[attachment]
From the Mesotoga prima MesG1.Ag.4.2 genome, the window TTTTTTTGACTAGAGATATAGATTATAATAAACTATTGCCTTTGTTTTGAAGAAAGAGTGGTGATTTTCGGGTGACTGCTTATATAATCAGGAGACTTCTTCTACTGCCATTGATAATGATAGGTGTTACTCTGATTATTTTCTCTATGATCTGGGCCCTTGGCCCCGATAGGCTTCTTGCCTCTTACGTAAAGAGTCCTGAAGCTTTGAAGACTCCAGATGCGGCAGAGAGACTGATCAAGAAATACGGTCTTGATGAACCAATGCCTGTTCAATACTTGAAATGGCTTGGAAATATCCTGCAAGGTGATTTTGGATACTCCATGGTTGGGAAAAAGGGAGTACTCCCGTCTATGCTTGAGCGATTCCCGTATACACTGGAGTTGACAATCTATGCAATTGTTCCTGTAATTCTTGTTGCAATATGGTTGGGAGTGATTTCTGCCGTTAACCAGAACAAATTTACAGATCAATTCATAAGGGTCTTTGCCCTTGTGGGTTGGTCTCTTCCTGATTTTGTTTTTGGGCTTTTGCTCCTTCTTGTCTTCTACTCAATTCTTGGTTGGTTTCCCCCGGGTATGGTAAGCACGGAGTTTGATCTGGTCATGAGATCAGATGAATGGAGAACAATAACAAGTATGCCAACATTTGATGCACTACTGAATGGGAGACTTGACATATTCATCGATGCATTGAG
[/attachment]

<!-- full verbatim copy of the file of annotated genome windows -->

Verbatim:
From the Mesotoga prima MesG1.Ag.4.2 genome, the window TTTTTTTGACTAGAGATATAGATTATAATAAACTATTGCCTTTGTTTTGAAGAAAGAGTGGTGATTTTCGGGTGACTGCTTATATAATCAGGAGACTTCTTCTACTGCCATTGATAATGATAGGTGTTACTCTGATTATTTTCTCTATGATCTGGGCCCTTGGCCCCGATAGGCTTCTTGCCTCTTACGTAAAGAGTCCTGAAGCTTTGAAGACTCCAGATGCGGCAGAGAGACTGATCAAGAAATACGGTCTTGATGAACCAATGCCTGTTCAATACTTGAAATGGCTTGGAAATATCCTGCAAGGTGATTTTGGATACTCCATGGTTGGGAAAAAGGGAGTACTCCCGTCTATGCTTGAGCGATTCCCGTATACACTGGAGTTGACAATCTATGCAATTGTTCCTGTAATTCTTGTTGCAATATGGTTGGGAGTGATTTCTGCCGTTAACCAGAACAAATTTACAGATCAATTCATAAGGGTCTTTGCCCTTGTGGGTTGGTCTCTTCCTGATTTTGTTTTTGGGCTTTTGCTCCTTCTTGTCTTCTACTCAATTCTTGGTTGGTTTCCCCCGGGTATGGTAAGCACGGAGTTTGATCTGGTCATGAGATCAGATGAATGGAGAACAATAACAAGTATGCCAACATTTGATGCACTACTGAATGGGAGACTTGACATATTCATCGATGCATTGAG